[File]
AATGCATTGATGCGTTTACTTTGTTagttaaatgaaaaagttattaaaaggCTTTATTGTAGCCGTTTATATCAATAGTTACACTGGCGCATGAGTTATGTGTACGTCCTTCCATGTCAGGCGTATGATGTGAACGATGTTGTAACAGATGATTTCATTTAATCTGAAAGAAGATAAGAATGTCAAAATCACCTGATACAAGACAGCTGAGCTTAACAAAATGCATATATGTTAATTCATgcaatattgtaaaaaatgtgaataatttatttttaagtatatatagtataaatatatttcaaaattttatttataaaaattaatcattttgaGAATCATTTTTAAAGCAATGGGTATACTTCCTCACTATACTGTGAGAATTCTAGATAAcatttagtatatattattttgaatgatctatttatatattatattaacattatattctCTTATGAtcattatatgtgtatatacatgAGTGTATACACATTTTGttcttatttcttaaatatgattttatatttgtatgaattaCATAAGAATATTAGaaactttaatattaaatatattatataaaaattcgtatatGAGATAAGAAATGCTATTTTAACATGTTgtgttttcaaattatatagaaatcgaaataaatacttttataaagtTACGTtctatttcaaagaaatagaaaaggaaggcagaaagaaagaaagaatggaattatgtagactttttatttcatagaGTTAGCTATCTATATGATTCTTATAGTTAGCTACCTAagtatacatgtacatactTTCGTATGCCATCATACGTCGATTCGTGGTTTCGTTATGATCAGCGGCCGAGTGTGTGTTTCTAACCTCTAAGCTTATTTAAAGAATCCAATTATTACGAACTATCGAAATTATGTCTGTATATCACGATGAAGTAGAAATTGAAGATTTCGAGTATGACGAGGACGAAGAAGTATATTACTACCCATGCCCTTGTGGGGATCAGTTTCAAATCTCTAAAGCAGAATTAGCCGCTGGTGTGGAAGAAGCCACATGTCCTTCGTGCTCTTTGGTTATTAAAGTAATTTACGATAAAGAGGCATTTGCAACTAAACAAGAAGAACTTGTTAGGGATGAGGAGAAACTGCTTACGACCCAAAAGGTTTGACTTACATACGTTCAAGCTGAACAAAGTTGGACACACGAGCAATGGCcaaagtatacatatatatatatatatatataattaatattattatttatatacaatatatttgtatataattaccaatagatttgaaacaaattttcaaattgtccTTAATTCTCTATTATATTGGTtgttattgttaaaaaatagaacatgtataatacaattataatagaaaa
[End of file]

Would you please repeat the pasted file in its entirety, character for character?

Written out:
AATGCATTGATGCGTTTACTTTGTTagttaaatgaaaaagttattaaaaggCTTTATTGTAGCCGTTTATATCAATAGTTACACTGGCGCATGAGTTATGTGTACGTCCTTCCATGTCAGGCGTATGATGTGAACGATGTTGTAACAGATGATTTCATTTAATCTGAAAGAAGATAAGAATGTCAAAATCACCTGATACAAGACAGCTGAGCTTAACAAAATGCATATATGTTAATTCATgcaatattgtaaaaaatgtgaataatttatttttaagtatatatagtataaatatatttcaaaattttatttataaaaattaatcattttgaGAATCATTTTTAAAGCAATGGGTATACTTCCTCACTATACTGTGAGAATTCTAGATAAcatttagtatatattattttgaatgatctatttatatattatattaacattatattctCTTATGAtcattatatgtgtatatacatgAGTGTATACACATTTTGttcttatttcttaaatatgattttatatttgtatgaattaCATAAGAATATTAGaaactttaatattaaatatattatataaaaattcgtatatGAGATAAGAAATGCTATTTTAACATGTTgtgttttcaaattatatagaaatcgaaataaatacttttataaagtTACGTtctatttcaaagaaatagaaaaggaaggcagaaagaaagaaagaatggaattatgtagactttttatttcatagaGTTAGCTATCTATATGATTCTTATAGTTAGCTACCTAagtatacatgtacatactTTCGTATGCCATCATACGTCGATTCGTGGTTTCGTTATGATCAGCGGCCGAGTGTGTGTTTCTAACCTCTAAGCTTATTTAAAGAATCCAATTATTACGAACTATCGAAATTATGTCTGTATATCACGATGAAGTAGAAATTGAAGATTTCGAGTATGACGAGGACGAAGAAGTATATTACTACCCATGCCCTTGTGGGGATCAGTTTCAAATCTCTAAAGCAGAATTAGCCGCTGGTGTGGAAGAAGCCACATGTCCTTCGTGCTCTTTGGTTATTAAAGTAATTTACGATAAAGAGGCATTTGCAACTAAACAAGAAGAACTTGTTAGGGATGAGGAGAAACTGCTTACGACCCAAAAGGTTTGACTTACATACGTTCAAGCTGAACAAAGTTGGACACACGAGCAATGGCcaaagtatacatatatatatatatatatataattaatattattatttatatacaatatatttgtatataattaccaatagatttgaaacaaattttcaaattgtccTTAATTCTCTATTATATTGGTtgttattgttaaaaaatagaacatgtataatacaattataatagaaaa